Below are answers to some common questions. Please make sure that your question isn’t answered here before contacting me, as I will not respond to questions that are.
WHAT CRITERIA DO YOU USE TO DETERMINE IF BRANDS ARE CRUELTY-FREE?
Vegan Rabbit is proud of our reputation for having the strictest cruelty-free standard on the internet:
- 100% VEGAN PRODUCT LINE (NO animal-derived ingredients)
- 100% CRUELTY-FREE
- 100% VEGAN & CRUELTY-FREE PARENT COMPANY (if they have one)
ARE ALL BRANDS ON YOUR CRUELTY-FREE LIST VEGAN?
YES. To Vegan Rabbit, a “cruelty-free” brand is a brand that both doesn’t test on animals and carries a 100% vegan product line. Vegan Rabbit believes a company, brand, or product can never be truly cruelty-free unless it is also free of all animal-derived ingredients.
SOME BRANDS ON YOUR LIST OF NON-CRUELTY-FREE BRANDS CLAIM THAT THEY DON’T TEST ON ANIMALS. WHY IS THAT?
Some brands try to play both sides. For example, they claim “we never test on animals unless required by law.” Logically, this means they do test on animals. For this reason, I recommend always reading the full policy, focusing on any loopholes or “outs” that company could theoretically exploit in an attempt to justify testing on animals.
Another possibility is the brand is owned by a parent company that tests on animals, so your money will still wind up in the hands of those who harm animals. For example, when someone buys a product from Urban Decay (which is individually cruelty-free) that money also supports their parent company, L’Oréal, which has knowingly chosen to sell products in mainland China where government authorities may test those products on animals.
I WANT TO KNOW IF A BRAND IS CRUELTY-FREE. CAN YOU HELP?
If you want me to research a brand that isn’t on my cruelty-free list, you can send me an email. I try to respond to emails as promptly as my schedule allows but be aware, if a company isn’t already on my cruelty-free list, it very likely doesn’t belong there anyway.
MY BRAND IS LEAPING BUNNY CERTIFIED, SO WHY AM I ON THE “FAKE CRUELTY-FREE COMPANIES” LIST?
As stated in the description of the list itself, it is the policy of Vegan Rabbit that companies and brands must be 100% vegan in order to be considered truly cruelty-free. Vegan Rabbit is primarily a resource for aspiring and established vegans — people who recognize that exploiting animals whether in labs or for ingredients is cruel and unnecessary. Let me know when your company is 100% vegan and I will promptly remove it from the fakers list and happily add it to the cruelty-free list.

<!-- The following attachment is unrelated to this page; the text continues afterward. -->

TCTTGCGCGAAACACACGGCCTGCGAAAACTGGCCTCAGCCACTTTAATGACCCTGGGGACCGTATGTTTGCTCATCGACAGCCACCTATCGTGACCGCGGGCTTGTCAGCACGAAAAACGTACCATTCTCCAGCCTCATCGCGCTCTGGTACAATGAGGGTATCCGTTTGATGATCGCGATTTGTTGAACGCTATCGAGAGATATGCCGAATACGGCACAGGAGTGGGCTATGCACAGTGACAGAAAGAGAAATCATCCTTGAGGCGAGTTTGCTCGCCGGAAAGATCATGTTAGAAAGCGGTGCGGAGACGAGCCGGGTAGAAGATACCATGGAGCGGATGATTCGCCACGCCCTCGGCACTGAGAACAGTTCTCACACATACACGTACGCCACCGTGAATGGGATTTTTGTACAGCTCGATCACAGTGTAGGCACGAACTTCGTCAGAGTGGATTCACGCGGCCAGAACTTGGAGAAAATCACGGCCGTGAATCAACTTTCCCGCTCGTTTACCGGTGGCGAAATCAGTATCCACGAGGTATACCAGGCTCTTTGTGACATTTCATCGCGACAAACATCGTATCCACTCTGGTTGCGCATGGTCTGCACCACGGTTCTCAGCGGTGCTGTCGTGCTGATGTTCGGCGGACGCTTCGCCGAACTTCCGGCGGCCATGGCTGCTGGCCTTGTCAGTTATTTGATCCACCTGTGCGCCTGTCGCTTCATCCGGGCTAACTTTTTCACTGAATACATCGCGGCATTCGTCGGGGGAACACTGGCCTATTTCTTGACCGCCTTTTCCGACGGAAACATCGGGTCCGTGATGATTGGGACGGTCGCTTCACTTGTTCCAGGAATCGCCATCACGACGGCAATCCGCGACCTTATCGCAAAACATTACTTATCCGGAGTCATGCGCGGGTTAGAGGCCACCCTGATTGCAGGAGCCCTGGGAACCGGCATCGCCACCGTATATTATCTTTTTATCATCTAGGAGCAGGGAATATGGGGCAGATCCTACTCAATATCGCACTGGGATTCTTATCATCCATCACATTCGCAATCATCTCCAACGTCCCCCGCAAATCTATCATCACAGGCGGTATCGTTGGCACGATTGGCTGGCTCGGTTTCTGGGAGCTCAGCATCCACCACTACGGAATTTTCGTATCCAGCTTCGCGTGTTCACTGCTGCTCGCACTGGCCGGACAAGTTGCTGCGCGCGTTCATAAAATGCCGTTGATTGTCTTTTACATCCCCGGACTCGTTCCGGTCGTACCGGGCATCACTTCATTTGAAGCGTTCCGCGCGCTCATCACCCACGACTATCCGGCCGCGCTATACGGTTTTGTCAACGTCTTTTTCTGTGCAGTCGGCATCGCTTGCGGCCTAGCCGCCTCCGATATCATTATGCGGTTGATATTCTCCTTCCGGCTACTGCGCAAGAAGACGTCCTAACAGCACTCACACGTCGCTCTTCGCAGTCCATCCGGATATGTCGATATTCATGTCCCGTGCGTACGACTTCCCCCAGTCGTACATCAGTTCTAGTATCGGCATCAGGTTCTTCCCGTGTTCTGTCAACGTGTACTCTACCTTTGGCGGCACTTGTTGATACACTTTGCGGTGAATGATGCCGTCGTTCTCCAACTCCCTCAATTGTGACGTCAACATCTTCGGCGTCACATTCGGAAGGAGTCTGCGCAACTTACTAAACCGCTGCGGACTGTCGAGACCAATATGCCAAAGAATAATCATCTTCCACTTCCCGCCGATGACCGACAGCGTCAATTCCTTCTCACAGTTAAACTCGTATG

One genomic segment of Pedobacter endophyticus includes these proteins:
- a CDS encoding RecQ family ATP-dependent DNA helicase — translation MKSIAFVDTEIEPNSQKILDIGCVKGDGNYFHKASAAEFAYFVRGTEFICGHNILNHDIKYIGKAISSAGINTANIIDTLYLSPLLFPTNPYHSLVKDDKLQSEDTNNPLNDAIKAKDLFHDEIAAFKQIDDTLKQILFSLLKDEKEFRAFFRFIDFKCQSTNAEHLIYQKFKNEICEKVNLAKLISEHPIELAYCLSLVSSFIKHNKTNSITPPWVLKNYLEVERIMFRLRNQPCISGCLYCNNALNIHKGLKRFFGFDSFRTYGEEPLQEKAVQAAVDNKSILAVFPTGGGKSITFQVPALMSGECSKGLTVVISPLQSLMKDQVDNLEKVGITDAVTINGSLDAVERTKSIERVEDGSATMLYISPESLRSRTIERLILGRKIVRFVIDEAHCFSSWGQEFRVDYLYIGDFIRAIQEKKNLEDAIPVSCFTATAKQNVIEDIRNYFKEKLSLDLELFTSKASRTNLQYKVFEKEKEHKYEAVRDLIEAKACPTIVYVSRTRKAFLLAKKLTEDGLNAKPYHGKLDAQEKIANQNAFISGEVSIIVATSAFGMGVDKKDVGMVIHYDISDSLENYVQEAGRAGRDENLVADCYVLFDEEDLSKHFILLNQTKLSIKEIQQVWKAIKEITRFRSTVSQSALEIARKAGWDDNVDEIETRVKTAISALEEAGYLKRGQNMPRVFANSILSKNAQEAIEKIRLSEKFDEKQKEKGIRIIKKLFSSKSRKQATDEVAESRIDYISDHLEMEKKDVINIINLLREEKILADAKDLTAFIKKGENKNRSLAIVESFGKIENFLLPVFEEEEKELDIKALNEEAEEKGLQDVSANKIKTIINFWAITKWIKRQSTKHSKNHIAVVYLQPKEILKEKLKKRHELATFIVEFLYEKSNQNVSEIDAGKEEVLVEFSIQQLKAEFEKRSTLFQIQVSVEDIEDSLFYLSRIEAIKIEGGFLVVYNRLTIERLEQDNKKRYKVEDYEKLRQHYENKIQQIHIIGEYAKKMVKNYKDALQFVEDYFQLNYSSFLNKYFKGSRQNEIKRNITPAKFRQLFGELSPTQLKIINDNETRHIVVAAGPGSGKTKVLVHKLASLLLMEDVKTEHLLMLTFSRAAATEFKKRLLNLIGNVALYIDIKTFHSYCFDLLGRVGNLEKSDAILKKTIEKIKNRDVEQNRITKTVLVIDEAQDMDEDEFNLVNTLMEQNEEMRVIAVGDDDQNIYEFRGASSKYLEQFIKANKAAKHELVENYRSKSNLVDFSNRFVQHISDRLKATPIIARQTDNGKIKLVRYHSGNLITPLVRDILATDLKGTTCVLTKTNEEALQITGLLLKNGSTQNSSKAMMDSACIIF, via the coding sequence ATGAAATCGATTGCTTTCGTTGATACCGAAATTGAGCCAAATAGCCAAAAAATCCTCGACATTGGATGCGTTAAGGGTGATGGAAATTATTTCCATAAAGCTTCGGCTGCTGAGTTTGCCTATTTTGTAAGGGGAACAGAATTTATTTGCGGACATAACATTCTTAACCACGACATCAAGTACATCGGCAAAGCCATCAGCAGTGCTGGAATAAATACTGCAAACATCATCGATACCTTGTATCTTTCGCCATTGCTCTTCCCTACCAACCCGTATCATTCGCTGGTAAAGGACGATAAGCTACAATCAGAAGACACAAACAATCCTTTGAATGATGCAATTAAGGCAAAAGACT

CAN I PAY FOR MY BRAND TO BE ADDED TO THE CRUELTY-FREE LIST?
VEGAN FOOD LISTS
WHY ARE SOME WELL-KNOWN VEGAN-FRIENDLY BRANDS NOT INCLUDED IN YOUR LISTS?
In order to ensure aspiring vegans and veg-curious folks have the best possible first impression of a vegan lifestyle, I only include brands that I feel represent the very best in flavor and quality. I’m constantly looking for new high quality brands to add to the list, so if you know of a lesser-known brand that deserves a chance, please let me know.
WHY DO YOU INCLUDE BRANDS LIKE JUST, INC. AND IMPOSSIBLE FOODS IN YOUR LIST OF VEGAN MEAT AND EGG BRANDS WHEN THEY TESTED ON ANIMALS?
Just, Inc. and Impossible Foods are included (and clearly marked as having tested on animals for transparency purposes) because the tests they conducted were done specifically and solely to obtain GRAS (Generally Recognized As Safe) status, which is implicitly necessary during the FDA vetting process of all new ingredients introduced into the food system and is necessary for any new ingredient that a company wishes to distribute on a mass scale (as is certainly the case with vegan products).
Everything from xanthan gum, pea protein concentrate, and rice protein (common ingredients in vegan products) to water has been tested on animals for the purpose of ensuring food safety. We have many alternatives at our disposal to prove a new ingredient’s safety without needing to test that ingredient on animals, but unfortunately the FDA doesn’t see it the way we do.
All that being said, in my own life, I choose to support companies that have not elected to conduct such experiments for any reason over companies that have and recommend others do the same, particularly if they are already vegan.